Bengaluru: The Bharatiya Janata Party (BJP) late on Tuesday night chose to distance itself from Union Minister Anantkumar Hegde’s claim that the party will change the Constitution and remove the word “secular” from it.
“The party (BJP) doesn’t want to get involved with what Hegde has said. What he spoke about is not an issue for us,” BJP spokesperson for Karnataka Vamanacharya told a news agency here.
The Union Minister of State for Skill Development and Entrepreneurship had on Monday said the BJP was in power to “change the Constitution”.
“People agree with the word secular as it is mentioned in the Constitution. It (the Constitution) has changed many times before and we have come to change the Constitution,” Hegde said at an event in Kuknur in Koppal district, about 400km to the north of the state capital.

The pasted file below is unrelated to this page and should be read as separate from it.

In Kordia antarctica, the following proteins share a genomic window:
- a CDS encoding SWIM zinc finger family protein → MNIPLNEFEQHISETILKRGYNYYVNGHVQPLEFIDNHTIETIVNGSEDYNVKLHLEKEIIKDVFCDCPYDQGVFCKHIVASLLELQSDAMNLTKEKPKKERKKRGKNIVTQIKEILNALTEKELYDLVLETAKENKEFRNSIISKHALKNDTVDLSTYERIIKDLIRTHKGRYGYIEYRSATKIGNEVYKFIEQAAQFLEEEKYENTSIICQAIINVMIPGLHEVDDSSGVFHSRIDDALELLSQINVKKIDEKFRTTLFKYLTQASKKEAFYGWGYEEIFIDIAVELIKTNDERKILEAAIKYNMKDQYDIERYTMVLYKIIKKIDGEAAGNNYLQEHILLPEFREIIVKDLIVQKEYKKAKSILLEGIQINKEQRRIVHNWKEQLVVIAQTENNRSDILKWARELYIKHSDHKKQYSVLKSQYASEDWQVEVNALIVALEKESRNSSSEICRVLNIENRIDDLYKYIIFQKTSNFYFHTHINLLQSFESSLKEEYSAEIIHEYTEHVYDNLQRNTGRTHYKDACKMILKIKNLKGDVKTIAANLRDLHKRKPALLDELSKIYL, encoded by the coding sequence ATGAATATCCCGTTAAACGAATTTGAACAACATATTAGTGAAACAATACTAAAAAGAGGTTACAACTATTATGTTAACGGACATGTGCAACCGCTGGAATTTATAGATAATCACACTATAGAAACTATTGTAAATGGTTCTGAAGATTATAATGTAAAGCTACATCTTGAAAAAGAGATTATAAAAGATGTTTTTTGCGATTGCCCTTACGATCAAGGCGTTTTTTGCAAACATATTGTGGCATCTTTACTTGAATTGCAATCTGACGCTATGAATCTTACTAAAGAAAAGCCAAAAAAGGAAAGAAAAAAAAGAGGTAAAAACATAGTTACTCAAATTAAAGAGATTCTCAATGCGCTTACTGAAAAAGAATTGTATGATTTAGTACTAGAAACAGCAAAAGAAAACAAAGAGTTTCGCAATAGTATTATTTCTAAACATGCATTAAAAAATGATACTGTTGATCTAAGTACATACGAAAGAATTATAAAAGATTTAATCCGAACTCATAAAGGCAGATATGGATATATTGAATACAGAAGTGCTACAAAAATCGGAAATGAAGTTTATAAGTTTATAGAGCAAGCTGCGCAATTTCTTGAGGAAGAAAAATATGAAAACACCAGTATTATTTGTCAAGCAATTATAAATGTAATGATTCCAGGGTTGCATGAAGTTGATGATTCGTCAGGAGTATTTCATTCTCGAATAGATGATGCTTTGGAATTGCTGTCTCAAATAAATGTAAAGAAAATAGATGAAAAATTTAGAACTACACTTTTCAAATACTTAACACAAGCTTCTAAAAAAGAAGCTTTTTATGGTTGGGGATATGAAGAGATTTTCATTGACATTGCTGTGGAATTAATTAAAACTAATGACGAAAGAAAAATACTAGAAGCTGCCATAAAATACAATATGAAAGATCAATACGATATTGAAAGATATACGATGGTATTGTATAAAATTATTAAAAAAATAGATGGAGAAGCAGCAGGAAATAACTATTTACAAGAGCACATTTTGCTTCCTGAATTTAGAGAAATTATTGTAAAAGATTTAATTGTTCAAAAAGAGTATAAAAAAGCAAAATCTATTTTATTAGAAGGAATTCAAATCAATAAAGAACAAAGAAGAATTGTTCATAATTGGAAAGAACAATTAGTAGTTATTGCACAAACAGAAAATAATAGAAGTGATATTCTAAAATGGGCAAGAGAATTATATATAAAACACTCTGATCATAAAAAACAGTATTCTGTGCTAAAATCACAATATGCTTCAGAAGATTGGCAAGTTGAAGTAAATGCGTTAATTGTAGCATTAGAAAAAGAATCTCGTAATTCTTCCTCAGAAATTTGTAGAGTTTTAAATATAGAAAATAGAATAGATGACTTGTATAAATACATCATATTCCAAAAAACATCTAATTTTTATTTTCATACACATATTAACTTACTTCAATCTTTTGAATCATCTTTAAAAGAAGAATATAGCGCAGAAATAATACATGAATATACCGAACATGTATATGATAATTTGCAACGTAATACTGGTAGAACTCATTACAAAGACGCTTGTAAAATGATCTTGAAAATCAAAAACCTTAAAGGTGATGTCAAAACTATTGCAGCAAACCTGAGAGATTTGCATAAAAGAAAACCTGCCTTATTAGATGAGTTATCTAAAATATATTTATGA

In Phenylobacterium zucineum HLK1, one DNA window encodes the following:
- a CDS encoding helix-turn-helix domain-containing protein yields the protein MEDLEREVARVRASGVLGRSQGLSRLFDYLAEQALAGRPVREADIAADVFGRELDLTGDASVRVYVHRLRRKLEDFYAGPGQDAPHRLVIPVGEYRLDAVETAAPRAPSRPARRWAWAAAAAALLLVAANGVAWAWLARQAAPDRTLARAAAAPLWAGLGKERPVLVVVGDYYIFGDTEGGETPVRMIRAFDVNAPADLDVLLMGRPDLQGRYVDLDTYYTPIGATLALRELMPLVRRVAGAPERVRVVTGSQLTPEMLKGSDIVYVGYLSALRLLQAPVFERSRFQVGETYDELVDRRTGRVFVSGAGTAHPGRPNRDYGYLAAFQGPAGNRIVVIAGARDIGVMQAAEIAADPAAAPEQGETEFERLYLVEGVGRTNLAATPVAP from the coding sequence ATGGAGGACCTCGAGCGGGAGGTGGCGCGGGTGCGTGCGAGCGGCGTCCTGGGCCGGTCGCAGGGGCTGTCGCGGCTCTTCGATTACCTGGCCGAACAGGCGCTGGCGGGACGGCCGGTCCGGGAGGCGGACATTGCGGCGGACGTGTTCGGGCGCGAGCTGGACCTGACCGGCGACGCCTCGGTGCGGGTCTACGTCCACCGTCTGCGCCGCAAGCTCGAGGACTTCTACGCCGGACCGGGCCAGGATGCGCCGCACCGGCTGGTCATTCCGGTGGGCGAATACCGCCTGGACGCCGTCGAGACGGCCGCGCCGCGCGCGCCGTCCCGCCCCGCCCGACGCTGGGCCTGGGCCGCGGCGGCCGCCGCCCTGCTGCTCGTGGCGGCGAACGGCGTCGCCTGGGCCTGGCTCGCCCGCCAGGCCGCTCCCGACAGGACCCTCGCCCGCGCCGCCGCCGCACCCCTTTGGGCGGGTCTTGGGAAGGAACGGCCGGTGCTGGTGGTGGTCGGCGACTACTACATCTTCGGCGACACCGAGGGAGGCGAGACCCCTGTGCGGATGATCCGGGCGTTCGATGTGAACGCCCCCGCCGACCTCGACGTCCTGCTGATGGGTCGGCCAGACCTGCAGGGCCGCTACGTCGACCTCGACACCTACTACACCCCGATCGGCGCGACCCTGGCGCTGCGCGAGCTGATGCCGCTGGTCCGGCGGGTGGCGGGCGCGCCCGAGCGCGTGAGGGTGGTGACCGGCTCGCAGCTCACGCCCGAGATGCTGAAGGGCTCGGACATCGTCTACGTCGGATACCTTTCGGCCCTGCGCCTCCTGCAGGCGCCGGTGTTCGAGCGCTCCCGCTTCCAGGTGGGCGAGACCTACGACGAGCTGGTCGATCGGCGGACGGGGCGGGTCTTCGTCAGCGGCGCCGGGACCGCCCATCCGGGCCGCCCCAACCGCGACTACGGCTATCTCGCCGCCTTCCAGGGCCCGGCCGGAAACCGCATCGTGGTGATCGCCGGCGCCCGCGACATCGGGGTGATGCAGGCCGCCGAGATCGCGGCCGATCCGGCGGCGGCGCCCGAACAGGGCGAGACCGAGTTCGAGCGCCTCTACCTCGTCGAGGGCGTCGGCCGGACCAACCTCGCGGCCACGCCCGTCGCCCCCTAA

Those who call themselves secular are like people “without parentage”, the minister had said.
“If someone says I’m a Muslim, Christian, Lingayat, Brahmin or a Hindu, I feel happy because they know their roots. For those calling themselves secularists, I don’t know what to call them,” the 49-year-old minister said.
Calling Hegde’s statements “disparaging”, the Congress’ state unit said the BJP was “denigrating the ideals” on which the Constitution is based.
“Our country is built on the ideals of secularism and co-existence of people of all castes, creeds, races and religions.
“Our Constitution is based on ideals, which the BJP is denigrating by allowing Hegde to make such disparaging statements,” said the working president of Karnataka Pradesh Congress Committee Dinesh Gundu Rao.
Hegde, who hails from Sirsi in Uttara Kannada district, about 400km to the northwest of Bengaluru, was appointed as the Union Minister in September after a Cabinet reshuffle.
He has been a Lok Sabha lawmaker from the Uttara Kannada constituency for five terms.